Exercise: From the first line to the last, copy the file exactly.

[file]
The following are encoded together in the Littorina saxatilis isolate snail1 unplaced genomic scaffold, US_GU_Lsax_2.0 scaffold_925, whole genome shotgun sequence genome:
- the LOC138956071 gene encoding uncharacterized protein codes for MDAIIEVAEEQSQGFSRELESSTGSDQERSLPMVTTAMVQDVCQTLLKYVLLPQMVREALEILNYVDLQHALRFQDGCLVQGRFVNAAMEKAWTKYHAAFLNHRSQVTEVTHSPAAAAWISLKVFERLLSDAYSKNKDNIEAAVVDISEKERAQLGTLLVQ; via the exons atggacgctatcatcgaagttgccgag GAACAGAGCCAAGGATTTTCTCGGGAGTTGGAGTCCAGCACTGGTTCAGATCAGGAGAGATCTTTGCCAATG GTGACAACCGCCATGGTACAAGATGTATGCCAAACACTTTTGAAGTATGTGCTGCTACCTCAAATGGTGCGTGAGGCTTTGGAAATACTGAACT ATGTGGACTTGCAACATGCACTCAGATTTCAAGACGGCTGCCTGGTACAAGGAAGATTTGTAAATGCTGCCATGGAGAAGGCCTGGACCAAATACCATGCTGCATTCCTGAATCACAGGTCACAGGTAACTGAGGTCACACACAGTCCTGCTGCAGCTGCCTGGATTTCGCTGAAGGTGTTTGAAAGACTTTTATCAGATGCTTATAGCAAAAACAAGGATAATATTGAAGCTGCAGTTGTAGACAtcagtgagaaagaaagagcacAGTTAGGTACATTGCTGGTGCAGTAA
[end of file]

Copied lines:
The following are encoded together in the Littorina saxatilis isolate snail1 unplaced genomic scaffold, US_GU_Lsax_2.0 scaffold_925, whole genome shotgun sequence genome:
- the LOC138956071 gene encoding uncharacterized protein codes for MDAIIEVAEEQSQGFSRELESSTGSDQERSLPMVTTAMVQDVCQTLLKYVLLPQMVREALEILNYVDLQHALRFQDGCLVQGRFVNAAMEKAWTKYHAAFLNHRSQVTEVTHSPAAAAWISLKVFERLLSDAYSKNKDNIEAAVVDISEKERAQLGTLLVQ; via the exons atggacgctatcatcgaagttgccgag GAACAGAGCCAAGGATTTTCTCGGGAGTTGGAGTCCAGCACTGGTTCAGATCAGGAGAGATCTTTGCCAATG GTGACAACCGCCATGGTACAAGATGTATGCCAAACACTTTTGAAGTATGTGCTGCTACCTCAAATGGTGCGTGAGGCTTTGGAAATACTGAACT ATGTGGACTTGCAACATGCACTCAGATTTCAAGACGGCTGCCTGGTACAAGGAAGATTTGTAAATGCTGCCATGGAGAAGGCCTGGACCAAATACCATGCTGCATTCCTGAATCACAGGTCACAGGTAACTGAGGTCACACACAGTCCTGCTGCAGCTGCCTGGATTTCGCTGAAGGTGTTTGAAAGACTTTTATCAGATGCTTATAGCAAAAACAAGGATAATATTGAAGCTGCAGTTGTAGACAtcagtgagaaagaaagagcacAGTTAGGTACATTGCTGGTGCAGTAA